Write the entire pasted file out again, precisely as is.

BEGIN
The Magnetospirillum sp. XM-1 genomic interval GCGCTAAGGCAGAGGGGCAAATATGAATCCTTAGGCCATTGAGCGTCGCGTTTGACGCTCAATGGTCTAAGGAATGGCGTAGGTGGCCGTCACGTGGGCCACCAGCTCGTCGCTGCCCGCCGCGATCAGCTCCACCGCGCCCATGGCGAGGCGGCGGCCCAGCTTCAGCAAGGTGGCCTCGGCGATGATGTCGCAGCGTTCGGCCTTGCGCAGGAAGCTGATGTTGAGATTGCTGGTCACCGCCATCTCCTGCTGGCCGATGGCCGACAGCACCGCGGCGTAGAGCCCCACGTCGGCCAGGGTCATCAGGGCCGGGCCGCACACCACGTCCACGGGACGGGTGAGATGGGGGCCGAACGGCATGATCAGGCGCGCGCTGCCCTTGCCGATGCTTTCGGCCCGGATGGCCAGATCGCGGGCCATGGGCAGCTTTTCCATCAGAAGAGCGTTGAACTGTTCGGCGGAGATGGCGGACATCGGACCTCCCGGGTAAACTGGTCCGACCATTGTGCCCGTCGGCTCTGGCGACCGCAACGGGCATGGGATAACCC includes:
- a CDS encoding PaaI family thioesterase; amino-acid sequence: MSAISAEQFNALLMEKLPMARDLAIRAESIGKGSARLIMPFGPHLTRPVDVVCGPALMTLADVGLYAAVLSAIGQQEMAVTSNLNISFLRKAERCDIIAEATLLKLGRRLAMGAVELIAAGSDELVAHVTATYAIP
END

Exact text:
The Magnetospirillum sp. XM-1 genomic interval GCGCTAAGGCAGAGGGGCAAATATGAATCCTTAGGCCATTGAGCGTCGCGTTTGACGCTCAATGGTCTAAGGAATGGCGTAGGTGGCCGTCACGTGGGCCACCAGCTCGTCGCTGCCCGCCGCGATCAGCTCCACCGCGCCCATGGCGAGGCGGCGGCCCAGCTTCAGCAAGGTGGCCTCGGCGATGATGTCGCAGCGTTCGGCCTTGCGCAGGAAGCTGATGTTGAGATTGCTGGTCACCGCCATCTCCTGCTGGCCGATGGCCGACAGCACCGCGGCGTAGAGCCCCACGTCGGCCAGGGTCATCAGGGCCGGGCCGCACACCACGTCCACGGGACGGGTGAGATGGGGGCCGAACGGCATGATCAGGCGCGCGCTGCCCTTGCCGATGCTTTCGGCCCGGATGGCCAGATCGCGGGCCATGGGCAGCTTTTCCATCAGAAGAGCGTTGAACTGTTCGGCGGAGATGGCGGACATCGGACCTCCCGGGTAAACTGGTCCGACCATTGTGCCCGTCGGCTCTGGCGACCGCAACGGGCATGGGATAACCC includes:
- a CDS encoding PaaI family thioesterase; amino-acid sequence: MSAISAEQFNALLMEKLPMARDLAIRAESIGKGSARLIMPFGPHLTRPVDVVCGPALMTLADVGLYAAVLSAIGQQEMAVTSNLNISFLRKAERCDIIAEATLLKLGRRLAMGAVELIAAGSDELVAHVTATYAIP